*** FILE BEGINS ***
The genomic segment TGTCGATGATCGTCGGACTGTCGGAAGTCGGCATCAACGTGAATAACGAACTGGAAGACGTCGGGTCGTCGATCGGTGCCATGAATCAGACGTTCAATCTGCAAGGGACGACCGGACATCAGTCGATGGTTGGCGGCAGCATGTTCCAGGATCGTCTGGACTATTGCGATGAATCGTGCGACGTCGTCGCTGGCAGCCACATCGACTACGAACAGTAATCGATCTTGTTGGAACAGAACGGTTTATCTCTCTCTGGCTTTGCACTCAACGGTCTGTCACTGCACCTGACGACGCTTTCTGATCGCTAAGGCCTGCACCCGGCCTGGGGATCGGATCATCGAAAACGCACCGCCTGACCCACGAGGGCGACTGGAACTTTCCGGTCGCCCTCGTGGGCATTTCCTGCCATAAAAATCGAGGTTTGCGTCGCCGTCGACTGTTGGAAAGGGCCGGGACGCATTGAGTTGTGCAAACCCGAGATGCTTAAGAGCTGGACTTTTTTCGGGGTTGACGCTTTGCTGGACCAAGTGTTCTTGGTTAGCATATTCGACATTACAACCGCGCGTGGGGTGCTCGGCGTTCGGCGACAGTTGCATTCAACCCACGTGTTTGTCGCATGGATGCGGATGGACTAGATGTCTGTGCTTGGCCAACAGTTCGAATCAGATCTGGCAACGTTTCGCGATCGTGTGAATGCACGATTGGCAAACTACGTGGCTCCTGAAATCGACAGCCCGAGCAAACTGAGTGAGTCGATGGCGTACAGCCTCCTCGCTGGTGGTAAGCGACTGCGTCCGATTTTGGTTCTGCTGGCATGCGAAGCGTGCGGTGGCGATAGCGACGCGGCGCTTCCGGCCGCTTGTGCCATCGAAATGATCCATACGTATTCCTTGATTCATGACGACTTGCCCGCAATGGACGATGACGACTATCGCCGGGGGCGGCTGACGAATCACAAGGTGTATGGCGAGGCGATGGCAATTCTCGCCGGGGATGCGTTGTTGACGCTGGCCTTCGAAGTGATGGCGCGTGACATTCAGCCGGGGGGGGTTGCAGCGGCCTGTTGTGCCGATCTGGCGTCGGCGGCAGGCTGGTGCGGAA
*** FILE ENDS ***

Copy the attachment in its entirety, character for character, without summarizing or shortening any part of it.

The genomic segment TGTCGATGATCGTCGGACTGTCGGAAGTCGGCATCAACGTGAATAACGAACTGGAAGACGTCGGGTCGTCGATCGGTGCCATGAATCAGACGTTCAATCTGCAAGGGACGACCGGACATCAGTCGATGGTTGGCGGCAGCATGTTCCAGGATCGTCTGGACTATTGCGATGAATCGTGCGACGTCGTCGCTGGCAGCCACATCGACTACGAACAGTAATCGATCTTGTTGGAACAGAACGGTTTATCTCTCTCTGGCTTTGCACTCAACGGTCTGTCACTGCACCTGACGACGCTTTCTGATCGCTAAGGCCTGCACCCGGCCTGGGGATCGGATCATCGAAAACGCACCGCCTGACCCACGAGGGCGACTGGAACTTTCCGGTCGCCCTCGTGGGCATTTCCTGCCATAAAAATCGAGGTTTGCGTCGCCGTCGACTGTTGGAAAGGGCCGGGACGCATTGAGTTGTGCAAACCCGAGATGCTTAAGAGCTGGACTTTTTTCGGGGTTGACGCTTTGCTGGACCAAGTGTTCTTGGTTAGCATATTCGACATTACAACCGCGCGTGGGGTGCTCGGCGTTCGGCGACAGTTGCATTCAACCCACGTGTTTGTCGCATGGATGCGGATGGACTAGATGTCTGTGCTTGGCCAACAGTTCGAATCAGATCTGGCAACGTTTCGCGATCGTGTGAATGCACGATTGGCAAACTACGTGGCTCCTGAAATCGACAGCCCGAGCAAACTGAGTGAGTCGATGGCGTACAGCCTCCTCGCTGGTGGTAAGCGACTGCGTCCGATTTTGGTTCTGCTGGCATGCGAAGCGTGCGGTGGCGATAGCGACGCGGCGCTTCCGGCCGCTTGTGCCATCGAAATGATCCATACGTATTCCTTGATTCATGACGACTTGCCCGCAATGGACGATGACGACTATCGCCGGGGGCGGCTGACGAATCACAAGGTGTATGGCGAGGCGATGGCAATTCTCGCCGGGGATGCGTTGTTGACGCTGGCCTTCGAAGTGATGGCGCGTGACATTCAGCCGGGGGGGGTTGCAGCGGCCTGTTGTGCCGATCTGGCGTCGGCGGCAGGCTGGTGCGGAA